Canadian international assistance in Guatemala

Guatemala is the most populous country in Central America, counting more than 16 million inhabitants. Despite housing the region’s largest economy, 59 % of Guatemalans live in poverty and 24 % in extreme poverty. This poverty takes place primarily in rural, Indigenous areas, and affects women and youth the most. Guatemala also has one of the highest levels of income inequality in Latin America, and one of the highest levels of chronic malnutrition in the world, and the highest in the Americas.

Guatemala ranks 126th out of 188 countries on the United Nations Development Programme’s 2016 Human Development Index.

As is the case in other Northern Triangle countries of Central America (Honduras and El Salvador), the rule of law in Guatemala is challenged by the:

As a result, the country faces an extremely high rate of impunity and corruption, which threatens citizen security and contributes to systemic human rights violations.

More than 20 years after the signing of the 1996 Peace Accords ending 36 years of internal armed conflict, there is a political will for change. Recent commitments by the government to strengthen its justice system and increase active citizen participation demonstrate Guatemala’s commitment to democracy and transparency.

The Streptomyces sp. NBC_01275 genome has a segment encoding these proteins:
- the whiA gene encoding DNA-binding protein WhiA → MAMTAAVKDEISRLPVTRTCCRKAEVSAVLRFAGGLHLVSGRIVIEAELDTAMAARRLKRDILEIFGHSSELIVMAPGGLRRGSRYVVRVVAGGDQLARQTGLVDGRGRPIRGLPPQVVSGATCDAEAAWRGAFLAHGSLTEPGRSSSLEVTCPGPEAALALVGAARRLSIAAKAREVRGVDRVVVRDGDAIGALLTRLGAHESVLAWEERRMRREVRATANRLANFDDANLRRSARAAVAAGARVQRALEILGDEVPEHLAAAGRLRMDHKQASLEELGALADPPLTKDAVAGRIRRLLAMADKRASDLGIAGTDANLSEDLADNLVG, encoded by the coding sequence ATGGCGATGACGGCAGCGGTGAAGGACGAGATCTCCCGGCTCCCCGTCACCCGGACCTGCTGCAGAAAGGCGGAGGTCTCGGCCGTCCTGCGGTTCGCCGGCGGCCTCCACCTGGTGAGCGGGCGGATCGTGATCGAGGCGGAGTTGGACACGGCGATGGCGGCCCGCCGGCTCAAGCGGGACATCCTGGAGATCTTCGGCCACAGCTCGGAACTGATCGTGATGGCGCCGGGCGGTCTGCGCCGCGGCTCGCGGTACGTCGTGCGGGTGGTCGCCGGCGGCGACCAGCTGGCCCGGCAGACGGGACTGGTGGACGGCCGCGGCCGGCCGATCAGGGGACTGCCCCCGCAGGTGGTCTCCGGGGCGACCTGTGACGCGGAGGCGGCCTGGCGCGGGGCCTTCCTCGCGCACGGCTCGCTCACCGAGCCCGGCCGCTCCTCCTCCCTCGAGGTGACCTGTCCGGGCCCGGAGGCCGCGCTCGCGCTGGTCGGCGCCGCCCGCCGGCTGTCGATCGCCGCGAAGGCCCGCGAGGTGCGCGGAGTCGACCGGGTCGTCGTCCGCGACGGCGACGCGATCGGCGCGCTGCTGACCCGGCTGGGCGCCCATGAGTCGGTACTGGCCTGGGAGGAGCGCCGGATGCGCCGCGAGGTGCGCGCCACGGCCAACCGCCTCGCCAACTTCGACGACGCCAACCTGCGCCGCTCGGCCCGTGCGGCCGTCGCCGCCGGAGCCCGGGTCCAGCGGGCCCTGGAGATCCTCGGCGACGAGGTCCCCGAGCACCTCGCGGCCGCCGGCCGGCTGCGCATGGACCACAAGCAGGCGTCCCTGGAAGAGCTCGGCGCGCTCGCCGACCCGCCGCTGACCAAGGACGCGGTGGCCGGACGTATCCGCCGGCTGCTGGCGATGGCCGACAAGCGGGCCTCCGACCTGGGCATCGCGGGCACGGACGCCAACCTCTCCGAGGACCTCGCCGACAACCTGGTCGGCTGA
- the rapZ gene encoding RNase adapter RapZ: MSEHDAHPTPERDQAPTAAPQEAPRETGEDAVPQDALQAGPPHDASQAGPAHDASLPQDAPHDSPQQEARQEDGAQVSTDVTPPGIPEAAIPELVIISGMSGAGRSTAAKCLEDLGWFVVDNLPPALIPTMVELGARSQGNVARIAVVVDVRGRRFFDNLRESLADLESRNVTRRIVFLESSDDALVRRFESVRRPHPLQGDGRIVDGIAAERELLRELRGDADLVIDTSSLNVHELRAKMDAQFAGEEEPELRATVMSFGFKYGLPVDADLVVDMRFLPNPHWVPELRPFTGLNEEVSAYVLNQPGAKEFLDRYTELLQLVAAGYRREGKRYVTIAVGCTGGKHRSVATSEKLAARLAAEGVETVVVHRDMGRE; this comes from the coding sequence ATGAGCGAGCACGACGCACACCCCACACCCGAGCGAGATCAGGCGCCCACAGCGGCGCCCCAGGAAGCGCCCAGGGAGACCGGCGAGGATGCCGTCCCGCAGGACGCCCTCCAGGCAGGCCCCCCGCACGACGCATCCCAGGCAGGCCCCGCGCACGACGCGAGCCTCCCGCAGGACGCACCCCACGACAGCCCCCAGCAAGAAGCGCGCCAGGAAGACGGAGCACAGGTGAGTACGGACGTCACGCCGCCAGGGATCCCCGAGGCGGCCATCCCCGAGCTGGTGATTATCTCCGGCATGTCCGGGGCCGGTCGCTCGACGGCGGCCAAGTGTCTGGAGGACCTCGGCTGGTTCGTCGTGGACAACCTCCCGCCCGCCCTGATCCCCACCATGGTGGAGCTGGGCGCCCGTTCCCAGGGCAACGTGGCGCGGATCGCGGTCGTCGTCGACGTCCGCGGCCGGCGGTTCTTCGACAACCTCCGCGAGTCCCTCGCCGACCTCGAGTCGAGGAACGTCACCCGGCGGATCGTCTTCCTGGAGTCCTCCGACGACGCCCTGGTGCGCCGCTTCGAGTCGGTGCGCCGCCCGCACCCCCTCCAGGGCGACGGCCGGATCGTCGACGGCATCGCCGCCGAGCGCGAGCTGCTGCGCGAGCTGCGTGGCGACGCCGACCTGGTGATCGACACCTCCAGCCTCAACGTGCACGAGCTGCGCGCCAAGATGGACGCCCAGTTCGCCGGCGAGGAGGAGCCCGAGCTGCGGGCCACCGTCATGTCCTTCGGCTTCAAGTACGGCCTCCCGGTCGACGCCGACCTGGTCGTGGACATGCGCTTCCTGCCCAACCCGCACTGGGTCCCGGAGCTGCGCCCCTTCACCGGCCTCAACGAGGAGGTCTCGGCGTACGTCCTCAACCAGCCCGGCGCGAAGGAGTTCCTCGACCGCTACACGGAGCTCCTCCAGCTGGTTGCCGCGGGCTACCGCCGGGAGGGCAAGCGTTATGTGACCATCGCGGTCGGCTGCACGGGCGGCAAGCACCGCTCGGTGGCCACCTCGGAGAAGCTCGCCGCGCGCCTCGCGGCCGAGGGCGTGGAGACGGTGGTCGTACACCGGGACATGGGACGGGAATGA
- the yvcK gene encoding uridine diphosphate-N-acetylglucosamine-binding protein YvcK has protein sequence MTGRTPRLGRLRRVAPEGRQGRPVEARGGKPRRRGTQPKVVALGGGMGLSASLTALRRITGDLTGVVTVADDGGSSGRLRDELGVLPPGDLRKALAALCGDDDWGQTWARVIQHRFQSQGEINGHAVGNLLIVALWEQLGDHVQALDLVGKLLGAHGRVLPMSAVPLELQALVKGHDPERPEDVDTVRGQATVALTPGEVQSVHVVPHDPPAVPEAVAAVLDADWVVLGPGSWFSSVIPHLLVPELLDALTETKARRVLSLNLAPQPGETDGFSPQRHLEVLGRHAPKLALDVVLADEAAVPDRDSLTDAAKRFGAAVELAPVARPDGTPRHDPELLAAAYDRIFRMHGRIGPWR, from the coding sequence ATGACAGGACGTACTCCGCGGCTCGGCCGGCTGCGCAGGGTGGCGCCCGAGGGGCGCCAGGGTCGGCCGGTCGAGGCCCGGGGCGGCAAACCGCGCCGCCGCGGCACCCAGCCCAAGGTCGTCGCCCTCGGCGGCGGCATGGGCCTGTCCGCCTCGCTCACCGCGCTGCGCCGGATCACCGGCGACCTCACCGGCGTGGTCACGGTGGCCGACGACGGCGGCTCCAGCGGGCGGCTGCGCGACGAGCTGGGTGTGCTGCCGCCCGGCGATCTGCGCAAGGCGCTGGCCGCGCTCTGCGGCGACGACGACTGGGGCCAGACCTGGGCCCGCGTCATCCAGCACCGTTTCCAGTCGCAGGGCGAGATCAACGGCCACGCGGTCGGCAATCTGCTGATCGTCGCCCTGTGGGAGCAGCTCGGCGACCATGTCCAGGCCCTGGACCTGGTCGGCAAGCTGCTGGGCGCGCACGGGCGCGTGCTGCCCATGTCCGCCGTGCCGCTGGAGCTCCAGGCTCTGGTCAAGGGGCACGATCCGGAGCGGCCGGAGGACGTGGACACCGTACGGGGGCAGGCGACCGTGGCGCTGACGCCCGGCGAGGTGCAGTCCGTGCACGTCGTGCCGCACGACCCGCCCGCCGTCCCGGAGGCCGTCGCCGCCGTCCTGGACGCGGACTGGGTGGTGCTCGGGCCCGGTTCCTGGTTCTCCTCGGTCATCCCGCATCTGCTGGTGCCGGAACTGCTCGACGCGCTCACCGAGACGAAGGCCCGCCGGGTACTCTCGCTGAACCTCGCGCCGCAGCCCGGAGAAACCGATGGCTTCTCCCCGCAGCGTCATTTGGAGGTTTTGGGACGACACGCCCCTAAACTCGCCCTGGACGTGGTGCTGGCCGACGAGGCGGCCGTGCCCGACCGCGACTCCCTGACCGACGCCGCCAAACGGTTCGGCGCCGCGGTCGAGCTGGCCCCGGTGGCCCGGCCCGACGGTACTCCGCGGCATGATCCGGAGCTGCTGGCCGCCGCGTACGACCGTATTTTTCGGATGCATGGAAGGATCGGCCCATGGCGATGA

Our international development assistance

Search the Project Browser to see what Canada is doing to support development in Guatemala.

Canada’s international development program in Guatemala responds to the country’s priorities, especially as indicated in its long-term national development plan known as K’atun 2032. Canada additionally held consultations with the Government of Guatemala, local civil society organizations, cooperatives, think tanks and other stakeholders, as well as with the general public through a country-specific online survey. Canada’s international assistance work in Guatemala aims to address the root causes of poverty, inequality and insecurity and improve the lives of the most vulnerable, including youth, women and Indigenous groups. It focuses on three following areas: 

Governance, pluralism, diversity, and human rights

Key anticipated results:

Clean economic growth

Key anticipated results:

Health and rights of women and children

Key anticipated results:

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